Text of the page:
Less than two months ago, the UNLV soccer team was tied 4-1.
The Rebels had just rushed back from a 17-9 deficit to beat New Mexico, second quarterback Doug Brumfield seemed to be the answer to UNLV fans’ prayers for consistent quarterback play, and the defense forced turnovers and set opposing signal callers under pressure with ease.
UNLV was also 2-0 at Mountain West. Discussions about a potential spot in a conference championship game or even an appearance on Jimmy Kimmel’s LA Bowl didn’t seem far-fetched. Worst-case scenario, bowl eligibility seemed more than possible for the first time since 2013. After all, the Rebels only had to win two of their remaining seven games.
In the last two months, however, UNLV’s dream season has fallen off a cliff.
Brumfield suffered a concussion and an ankle injury that essentially cost him three games as the Rebels entered their most difficult period of the schedule and began a steep six-game losing streak.
UNLV’s slump culminated in a dull 31-25 loss to Hawaii, a team that went into the game with two wins all season, in Honolulu on Saturday.
“We were outplayed,” UNLV coach Marcus Arroyo told reporters after the game.
UNLV’s bowl drought will continue for at least another season. The progress the Rebels (4-7, 2-5 Mountain West) seemed to be making is now starred. Arroyo lamented a lack of focus and commitment from his team after the loss to Hawaii (3-9, 2-5), but also admitted he is responsible for the product the Rebels have brought to the pitch.
“We have to do a better job,” he said. “We have to do a much better job.”
The Rebels led 13-7 at halftime, but the Rainbow Warriors took a 24-16 lead early in the fourth quarter. The Rebels forced two late turnovers, including a fumble returned for a touchdown, but failed to complete the comeback.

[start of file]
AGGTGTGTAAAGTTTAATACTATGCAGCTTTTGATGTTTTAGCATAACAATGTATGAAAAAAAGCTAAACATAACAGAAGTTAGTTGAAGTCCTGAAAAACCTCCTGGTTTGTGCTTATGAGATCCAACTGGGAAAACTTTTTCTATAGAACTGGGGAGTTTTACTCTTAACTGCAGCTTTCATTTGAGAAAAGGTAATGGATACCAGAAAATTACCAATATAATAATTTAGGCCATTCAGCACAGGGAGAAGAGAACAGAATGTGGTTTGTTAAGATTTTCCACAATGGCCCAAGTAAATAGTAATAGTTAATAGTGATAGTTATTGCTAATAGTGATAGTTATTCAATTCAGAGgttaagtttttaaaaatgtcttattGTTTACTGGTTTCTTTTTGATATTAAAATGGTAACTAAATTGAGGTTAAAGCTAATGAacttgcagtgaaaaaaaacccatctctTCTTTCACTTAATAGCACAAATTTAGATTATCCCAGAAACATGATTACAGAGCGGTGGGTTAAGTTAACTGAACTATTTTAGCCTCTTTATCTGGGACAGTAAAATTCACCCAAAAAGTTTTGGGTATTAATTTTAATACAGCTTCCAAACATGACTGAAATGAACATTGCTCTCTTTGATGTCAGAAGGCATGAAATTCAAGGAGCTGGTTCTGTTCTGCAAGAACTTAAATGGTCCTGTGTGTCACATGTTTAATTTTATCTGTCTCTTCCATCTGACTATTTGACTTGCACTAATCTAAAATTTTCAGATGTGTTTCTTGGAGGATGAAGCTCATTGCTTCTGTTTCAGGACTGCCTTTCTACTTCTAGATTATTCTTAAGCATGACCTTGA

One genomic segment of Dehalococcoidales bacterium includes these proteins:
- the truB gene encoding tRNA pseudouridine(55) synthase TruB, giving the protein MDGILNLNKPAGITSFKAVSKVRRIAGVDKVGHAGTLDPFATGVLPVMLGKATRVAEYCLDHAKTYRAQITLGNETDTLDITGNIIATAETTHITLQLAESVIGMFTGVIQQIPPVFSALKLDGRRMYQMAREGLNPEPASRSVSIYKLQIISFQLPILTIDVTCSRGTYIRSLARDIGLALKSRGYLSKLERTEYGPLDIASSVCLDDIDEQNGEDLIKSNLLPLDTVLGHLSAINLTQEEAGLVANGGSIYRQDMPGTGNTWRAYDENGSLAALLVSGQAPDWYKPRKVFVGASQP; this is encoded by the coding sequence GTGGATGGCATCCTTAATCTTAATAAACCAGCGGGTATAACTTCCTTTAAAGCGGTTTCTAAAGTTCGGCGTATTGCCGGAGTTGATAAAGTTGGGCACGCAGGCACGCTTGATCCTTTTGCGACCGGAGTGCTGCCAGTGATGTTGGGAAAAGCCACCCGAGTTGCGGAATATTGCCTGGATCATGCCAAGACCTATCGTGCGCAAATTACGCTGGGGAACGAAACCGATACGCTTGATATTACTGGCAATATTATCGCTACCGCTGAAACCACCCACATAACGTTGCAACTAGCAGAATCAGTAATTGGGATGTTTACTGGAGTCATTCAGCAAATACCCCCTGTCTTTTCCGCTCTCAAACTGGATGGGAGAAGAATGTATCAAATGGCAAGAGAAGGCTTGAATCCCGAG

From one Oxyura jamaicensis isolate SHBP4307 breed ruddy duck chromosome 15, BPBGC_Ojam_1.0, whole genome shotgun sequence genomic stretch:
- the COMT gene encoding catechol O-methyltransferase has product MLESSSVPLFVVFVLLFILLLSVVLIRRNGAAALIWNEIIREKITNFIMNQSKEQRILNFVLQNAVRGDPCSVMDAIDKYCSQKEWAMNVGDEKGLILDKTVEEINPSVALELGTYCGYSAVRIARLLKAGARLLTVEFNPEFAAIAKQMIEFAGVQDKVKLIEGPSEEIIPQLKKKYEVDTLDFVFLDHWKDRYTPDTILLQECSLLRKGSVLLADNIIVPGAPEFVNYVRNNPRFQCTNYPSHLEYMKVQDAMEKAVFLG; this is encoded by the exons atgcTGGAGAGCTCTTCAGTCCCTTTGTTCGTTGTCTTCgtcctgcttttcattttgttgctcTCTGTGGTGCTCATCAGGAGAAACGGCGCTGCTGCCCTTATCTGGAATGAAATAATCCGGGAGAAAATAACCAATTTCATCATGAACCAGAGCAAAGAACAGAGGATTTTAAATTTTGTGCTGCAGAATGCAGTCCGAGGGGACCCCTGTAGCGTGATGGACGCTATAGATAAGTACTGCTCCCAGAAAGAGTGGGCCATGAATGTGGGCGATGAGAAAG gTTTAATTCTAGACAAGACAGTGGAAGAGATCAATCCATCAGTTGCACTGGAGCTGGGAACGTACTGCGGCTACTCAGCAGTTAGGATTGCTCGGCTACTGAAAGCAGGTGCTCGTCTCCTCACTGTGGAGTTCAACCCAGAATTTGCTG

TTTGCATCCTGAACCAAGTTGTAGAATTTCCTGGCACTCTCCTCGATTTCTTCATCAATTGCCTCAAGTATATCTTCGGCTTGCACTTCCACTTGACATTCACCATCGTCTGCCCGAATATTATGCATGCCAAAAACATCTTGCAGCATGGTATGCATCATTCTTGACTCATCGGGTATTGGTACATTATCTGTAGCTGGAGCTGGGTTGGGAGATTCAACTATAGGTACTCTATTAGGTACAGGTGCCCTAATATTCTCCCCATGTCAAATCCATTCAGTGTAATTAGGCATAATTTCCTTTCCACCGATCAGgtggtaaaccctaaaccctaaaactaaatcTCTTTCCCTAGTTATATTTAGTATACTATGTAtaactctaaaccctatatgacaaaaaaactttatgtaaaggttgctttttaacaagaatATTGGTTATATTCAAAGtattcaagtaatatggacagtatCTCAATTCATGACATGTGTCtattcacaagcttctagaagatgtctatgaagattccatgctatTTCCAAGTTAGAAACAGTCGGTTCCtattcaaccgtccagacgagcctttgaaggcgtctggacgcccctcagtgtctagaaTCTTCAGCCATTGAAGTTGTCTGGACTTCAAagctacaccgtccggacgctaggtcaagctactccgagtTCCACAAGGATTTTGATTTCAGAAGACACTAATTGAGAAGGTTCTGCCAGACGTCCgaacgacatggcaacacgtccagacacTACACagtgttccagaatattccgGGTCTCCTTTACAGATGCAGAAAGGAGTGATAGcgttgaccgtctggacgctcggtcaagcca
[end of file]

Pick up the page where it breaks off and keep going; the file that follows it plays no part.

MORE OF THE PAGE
Ahead of the season, UNLV fans may have been heartened by a four-win season after Arroyo won two games in his first two seasons — one amid the truncated 2020 COVID-19 campaign.
UNLV must now be wondering what it has left on the table this season. Four turnovers ended the tournament in a 14-10 loss to San Diego State. The defense was unable to force a punt and UNLV settled for five field goals in a 37-30 loss to Fresno State. A touchdown drive in the fourth quarter against California would have given UNLV a program-boosting win over a power-five team.
After the Nov. 11 loss at Fresno State, Arroyo said he didn’t think the entire season should be judged by the last two games.
“It’s a lot bigger than those two games,” he said at the time. “Those two games are great but I think you have to look back at the whole thing and say, have we improved? How was our culture? Where can we win, where can we improve? Where did we fall short?
“But it’s a much bigger picture than two games.”
Now there is only one game left – Saturday’s Battle of the Fremont Cannon against UNR, who have one of their worst teams in recent memory. The Rebels are big favorites when it comes to five wins.
But after a 4-1 start, this season seemed to offer hope for more.